A spinal headache is an intense headache that can result from a spinal tap (lumbar puncture), like an epidural. It happens when cerebrospinal fluid leaks out. Spinal headaches usually go away on their own. But some cases require an epidural blood patch.
A spinal headache is an intense headache that happens when the amount of cerebrospinal fluid (CSF) around your brain decreases. It can result from a spinal tap (lumbar puncture) or if CSF leaks out due to a cyst or tear in the meninges that cover your spinal cord.
Your brain and spinal cord have a surrounding protective layer of CSF. It contains nutrients that your brain can use. The CSF layer also supports and cushions your brain and spinal cord from sudden movements.
A leakage of CSF reduces the amount of fluid around your brain. The leakage can cause the tissues and nerves that support your brain to stretch, resulting in headache pain.
Spinal headaches are also known by the following names:
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Studies show that a spinal headache develops in approximately 10% to 40% of lumbar puncture procedures.
Symptoms of a spinal headache typically develop within two to three days of a spinal tap. But they can also develop months afterward.
Symptoms of a spinal headache include:
Less common symptoms include:
Spinal headaches typically last from a few hours to a few days, but can last longer. See your healthcare provider if your symptoms continue for more than 24 hours.
The most common cause of a spinal headache is a puncture (hole) created during a spinal tap or lumbar puncture. Healthcare providers perform spinal taps to diagnose certain conditions and to deliver anesthesia, like when pregnant people have an epidural during labor and delivery.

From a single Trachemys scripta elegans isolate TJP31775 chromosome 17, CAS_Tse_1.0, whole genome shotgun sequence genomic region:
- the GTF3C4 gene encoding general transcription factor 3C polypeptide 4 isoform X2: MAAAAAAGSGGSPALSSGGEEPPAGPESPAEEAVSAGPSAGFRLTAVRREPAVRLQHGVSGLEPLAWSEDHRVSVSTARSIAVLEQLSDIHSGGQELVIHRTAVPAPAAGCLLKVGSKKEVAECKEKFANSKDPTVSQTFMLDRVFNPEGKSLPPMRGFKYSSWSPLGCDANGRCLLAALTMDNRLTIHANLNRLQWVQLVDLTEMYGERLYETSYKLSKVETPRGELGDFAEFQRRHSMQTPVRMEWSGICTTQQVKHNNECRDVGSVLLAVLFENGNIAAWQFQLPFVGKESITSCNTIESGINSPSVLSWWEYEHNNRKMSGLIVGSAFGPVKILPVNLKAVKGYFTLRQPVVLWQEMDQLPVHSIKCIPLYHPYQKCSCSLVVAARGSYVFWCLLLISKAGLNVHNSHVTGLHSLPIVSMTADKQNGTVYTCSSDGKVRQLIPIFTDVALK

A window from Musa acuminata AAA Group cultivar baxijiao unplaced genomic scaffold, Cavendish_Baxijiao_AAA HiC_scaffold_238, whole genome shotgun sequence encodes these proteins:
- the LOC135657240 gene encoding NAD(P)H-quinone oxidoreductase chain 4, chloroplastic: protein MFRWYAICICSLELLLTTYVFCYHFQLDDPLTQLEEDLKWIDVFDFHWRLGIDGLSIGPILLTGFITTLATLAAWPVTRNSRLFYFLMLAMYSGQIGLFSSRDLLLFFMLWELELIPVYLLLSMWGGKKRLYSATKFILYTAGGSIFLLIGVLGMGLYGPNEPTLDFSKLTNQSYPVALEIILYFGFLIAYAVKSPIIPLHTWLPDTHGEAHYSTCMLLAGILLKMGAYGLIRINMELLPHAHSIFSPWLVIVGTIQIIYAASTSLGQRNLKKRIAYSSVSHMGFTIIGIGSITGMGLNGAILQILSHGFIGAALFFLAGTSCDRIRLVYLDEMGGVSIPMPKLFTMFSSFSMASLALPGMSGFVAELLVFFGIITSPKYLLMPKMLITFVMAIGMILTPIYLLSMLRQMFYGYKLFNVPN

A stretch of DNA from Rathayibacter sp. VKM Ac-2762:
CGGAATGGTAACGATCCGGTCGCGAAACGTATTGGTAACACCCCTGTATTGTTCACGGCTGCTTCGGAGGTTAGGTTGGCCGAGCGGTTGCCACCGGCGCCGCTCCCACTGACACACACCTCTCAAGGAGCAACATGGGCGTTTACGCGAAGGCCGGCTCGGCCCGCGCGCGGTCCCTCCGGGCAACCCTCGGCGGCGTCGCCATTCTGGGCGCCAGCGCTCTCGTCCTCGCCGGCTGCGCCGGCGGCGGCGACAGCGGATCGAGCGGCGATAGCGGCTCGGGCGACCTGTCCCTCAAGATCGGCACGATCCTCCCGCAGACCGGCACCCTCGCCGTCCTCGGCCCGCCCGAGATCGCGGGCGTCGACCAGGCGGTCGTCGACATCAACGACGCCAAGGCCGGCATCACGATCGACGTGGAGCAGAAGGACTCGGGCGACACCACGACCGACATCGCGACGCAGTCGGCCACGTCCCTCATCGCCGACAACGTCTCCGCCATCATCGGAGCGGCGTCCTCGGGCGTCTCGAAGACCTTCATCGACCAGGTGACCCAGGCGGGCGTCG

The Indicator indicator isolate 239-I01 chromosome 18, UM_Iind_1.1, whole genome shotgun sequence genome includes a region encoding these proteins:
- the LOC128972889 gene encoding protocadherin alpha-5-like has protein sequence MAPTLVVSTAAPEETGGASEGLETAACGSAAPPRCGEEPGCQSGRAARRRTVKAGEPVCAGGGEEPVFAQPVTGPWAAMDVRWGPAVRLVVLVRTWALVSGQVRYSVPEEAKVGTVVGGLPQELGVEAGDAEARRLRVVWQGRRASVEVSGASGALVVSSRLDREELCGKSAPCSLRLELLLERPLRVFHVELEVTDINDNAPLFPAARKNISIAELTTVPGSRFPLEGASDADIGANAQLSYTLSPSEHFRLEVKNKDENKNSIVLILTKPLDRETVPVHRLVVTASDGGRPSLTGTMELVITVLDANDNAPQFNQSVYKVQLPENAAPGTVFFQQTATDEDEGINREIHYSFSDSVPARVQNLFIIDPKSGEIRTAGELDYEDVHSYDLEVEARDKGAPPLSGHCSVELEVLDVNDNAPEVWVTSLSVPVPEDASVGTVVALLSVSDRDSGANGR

During a lumbar puncture, a provider inserts a needle into your spinal canal in your lower back to deliver anesthesia or withdraw a sample of cerebrospinal fluid. Sometimes, spinal fluid leaks out of this tiny hole.
The loss of fluid results in low CSF pressure around your brain (intracranial hypotension). This causes your brain to sag downward. The surrounding nerves and tissues become stretched, which results in a headache.
Other conditions can cause spinal fluid leaks that lead to spinal headaches, including:
Risk factors for spinal headaches include:
Spinal headaches are most common in pregnant people aged 20 to 40 years old due to the use of epidurals during labor.
A healthcare provider diagnoses a spinal headache based on your history and symptoms. If you’ve had a spinal tap in the last 14 days, the diagnosis is often obvious. In that case, you usually don’t need tests.
If you haven’t had a spinal tap, providers typically use magnetic resonance imaging (MRI) to diagnose the source of the headache. This imaging test allows your provider to see your brain and spinal cord to look for signs of leaking cerebrospinal fluid.
To manage most spinal headaches, healthcare providers recommend:
Sometimes, these measures don’t relieve the pain. If a spinal headache lasts more than a few days, your provider may recommend an epidural blood patch. During this procedure, a provider injects a small amount of your blood over the hole that’s leaking CSF. When the blood clots, it seals the hole.
In rare cases, providers use surgery to seal the hole where spinal fluid is leaking.
There’s generally nothing you can do to prevent a spinal headache. Healthcare providers can reduce the risk of a spinal headache developing by performing a spinal tap using a small needle called a non-cutting needle.
The prognosis (outlook) for a spinal headache is generally good. About 85% of all spinal headaches get better without treatment. About 60% to 70% of people who have an epidural blood patch no longer have a spinal headache within 24 hours.
In rare cases, prolonged or severe spinal headaches can lead to the following complications:
Contact your healthcare provider if you experience a severe headache after a spinal tap, especially if it lasts longer than 24 hours. Get immediate medical attention if you experience difficulty peeing or lose feeling in your back or legs. These are signs of serious complications.
A note from Cleveland Clinic
Everyone gets headaches from time to time for various reasons. But spinal headaches aren’t ordinary headaches. If you experience a severe headache after getting a spinal tap or epidural, tell your healthcare provider. While most spinal headaches go away on their own, you might need an epidural blood patch to treat it.
Last reviewed by a Cleveland Clinic medical professional on 05/07/2023.
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